Trust in a charity and/or the charity sector influences 75% of people in their decision of whether to give, according to an online survey for the Fundraising Standards Board (FRSB) of more than 1,100 adults across Great Britain.
Fifty six per cent of respondents said that trust in the charity was an influencing factor compared to 42% who said that trust in the sector was an influencing factor.
Adrian Sargeant of Bristol Business School and Indiana University, who has researched trust and confidence in the sector for some years, said: “The results underline just how important it is for organisations to manage public trust. Demonstrating good judgement, signing up to fundraising codes of practice and being prepared to deal responsibly with complaints are all critical in building this trust, both in the organisation and the sector as a whole.”
Trust was more of an issue for younger respondents, with eight in 10 of those aged 16-24 saying it influences their giving. The influence of trust upon giving declines in direct correlation as the age of respondents increases.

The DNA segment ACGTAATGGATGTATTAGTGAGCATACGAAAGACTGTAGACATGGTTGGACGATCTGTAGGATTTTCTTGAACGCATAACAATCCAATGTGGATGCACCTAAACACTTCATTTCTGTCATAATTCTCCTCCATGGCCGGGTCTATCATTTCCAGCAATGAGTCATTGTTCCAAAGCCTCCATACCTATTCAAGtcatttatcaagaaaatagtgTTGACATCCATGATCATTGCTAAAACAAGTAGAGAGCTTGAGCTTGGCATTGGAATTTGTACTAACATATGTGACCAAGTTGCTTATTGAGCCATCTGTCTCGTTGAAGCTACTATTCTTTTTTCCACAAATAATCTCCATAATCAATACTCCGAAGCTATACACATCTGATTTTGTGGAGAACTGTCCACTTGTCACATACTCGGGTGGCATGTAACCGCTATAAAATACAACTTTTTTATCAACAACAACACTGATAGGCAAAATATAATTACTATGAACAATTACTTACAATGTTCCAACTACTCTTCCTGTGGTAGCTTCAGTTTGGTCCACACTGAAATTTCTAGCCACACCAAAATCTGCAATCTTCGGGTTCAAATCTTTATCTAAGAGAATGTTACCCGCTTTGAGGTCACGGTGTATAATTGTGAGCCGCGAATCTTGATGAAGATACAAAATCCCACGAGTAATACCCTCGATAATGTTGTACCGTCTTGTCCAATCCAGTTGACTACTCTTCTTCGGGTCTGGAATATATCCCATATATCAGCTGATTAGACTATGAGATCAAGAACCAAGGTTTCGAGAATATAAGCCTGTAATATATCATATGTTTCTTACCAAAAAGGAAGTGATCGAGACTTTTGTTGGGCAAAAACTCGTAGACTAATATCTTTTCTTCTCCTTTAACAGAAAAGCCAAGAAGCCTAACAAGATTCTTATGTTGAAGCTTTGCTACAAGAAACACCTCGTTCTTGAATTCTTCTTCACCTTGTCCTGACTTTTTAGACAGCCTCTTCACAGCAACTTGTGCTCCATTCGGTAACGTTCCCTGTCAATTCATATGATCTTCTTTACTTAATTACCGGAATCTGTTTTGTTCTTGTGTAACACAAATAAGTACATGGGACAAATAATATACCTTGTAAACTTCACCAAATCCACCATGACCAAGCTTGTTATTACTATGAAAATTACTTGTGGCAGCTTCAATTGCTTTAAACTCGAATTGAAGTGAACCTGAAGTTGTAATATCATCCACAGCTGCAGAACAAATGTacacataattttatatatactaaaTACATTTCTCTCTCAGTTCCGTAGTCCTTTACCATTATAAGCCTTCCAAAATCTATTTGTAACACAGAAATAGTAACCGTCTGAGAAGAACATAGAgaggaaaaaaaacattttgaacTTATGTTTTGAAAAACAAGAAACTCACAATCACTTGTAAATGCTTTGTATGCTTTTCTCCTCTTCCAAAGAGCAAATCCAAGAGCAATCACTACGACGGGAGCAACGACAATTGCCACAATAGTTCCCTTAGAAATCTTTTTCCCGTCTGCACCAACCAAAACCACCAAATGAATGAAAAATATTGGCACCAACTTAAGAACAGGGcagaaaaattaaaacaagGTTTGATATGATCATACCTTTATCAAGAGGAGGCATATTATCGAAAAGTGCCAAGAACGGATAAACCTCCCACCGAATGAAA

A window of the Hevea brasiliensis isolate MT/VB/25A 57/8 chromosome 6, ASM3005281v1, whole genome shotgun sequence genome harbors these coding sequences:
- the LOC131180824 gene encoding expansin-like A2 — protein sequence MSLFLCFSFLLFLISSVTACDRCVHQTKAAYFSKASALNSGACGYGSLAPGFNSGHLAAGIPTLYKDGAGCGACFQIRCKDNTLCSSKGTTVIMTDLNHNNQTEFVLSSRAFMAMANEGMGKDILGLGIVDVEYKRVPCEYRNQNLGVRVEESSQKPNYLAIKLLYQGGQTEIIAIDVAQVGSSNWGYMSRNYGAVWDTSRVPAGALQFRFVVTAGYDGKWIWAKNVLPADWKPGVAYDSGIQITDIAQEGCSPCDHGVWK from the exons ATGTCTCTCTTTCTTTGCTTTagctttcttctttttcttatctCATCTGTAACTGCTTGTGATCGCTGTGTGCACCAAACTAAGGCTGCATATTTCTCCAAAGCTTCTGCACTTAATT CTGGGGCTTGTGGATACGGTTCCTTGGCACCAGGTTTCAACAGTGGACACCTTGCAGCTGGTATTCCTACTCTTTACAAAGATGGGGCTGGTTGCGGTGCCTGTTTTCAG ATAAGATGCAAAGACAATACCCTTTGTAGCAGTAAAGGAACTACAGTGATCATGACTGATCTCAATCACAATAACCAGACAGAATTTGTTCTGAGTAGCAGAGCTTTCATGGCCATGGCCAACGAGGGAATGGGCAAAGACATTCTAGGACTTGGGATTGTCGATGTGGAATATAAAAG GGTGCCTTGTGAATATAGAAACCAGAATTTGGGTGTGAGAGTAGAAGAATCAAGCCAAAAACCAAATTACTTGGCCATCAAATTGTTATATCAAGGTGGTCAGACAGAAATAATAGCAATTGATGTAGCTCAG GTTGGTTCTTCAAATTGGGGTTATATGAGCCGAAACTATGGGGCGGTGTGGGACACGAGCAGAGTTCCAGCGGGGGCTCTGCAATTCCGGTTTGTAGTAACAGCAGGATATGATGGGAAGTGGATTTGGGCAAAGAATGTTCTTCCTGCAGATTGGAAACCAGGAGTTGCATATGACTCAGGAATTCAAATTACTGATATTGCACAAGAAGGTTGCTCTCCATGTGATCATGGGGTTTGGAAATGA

The survey yielded positive reactions to the role of the FRSB, the self-regulatory body for fundraising. For example, 62% of respondents said that they would trust a charity more if it were a member of the FRSB, and 35% said that they would donate more money to a charity if they knew it was an FRSB member. The latter percentage increased to 43% amongst younger respondents (aged 16-24).
Indeed, 59% said they would trust the charity sector more if all charities were members of the FRSB.
The study was conducted in Great Britain via TNS OnLineBus, an Internet omnibus survey. A sample of 1,112 GB adults aged 16-64 were interviewed.
Interviewing was conducted by CAWI over the Internet from 27 October to 7 December 2009. The sample has been weighted to represent the adult population of Great Britain aged 16-64.
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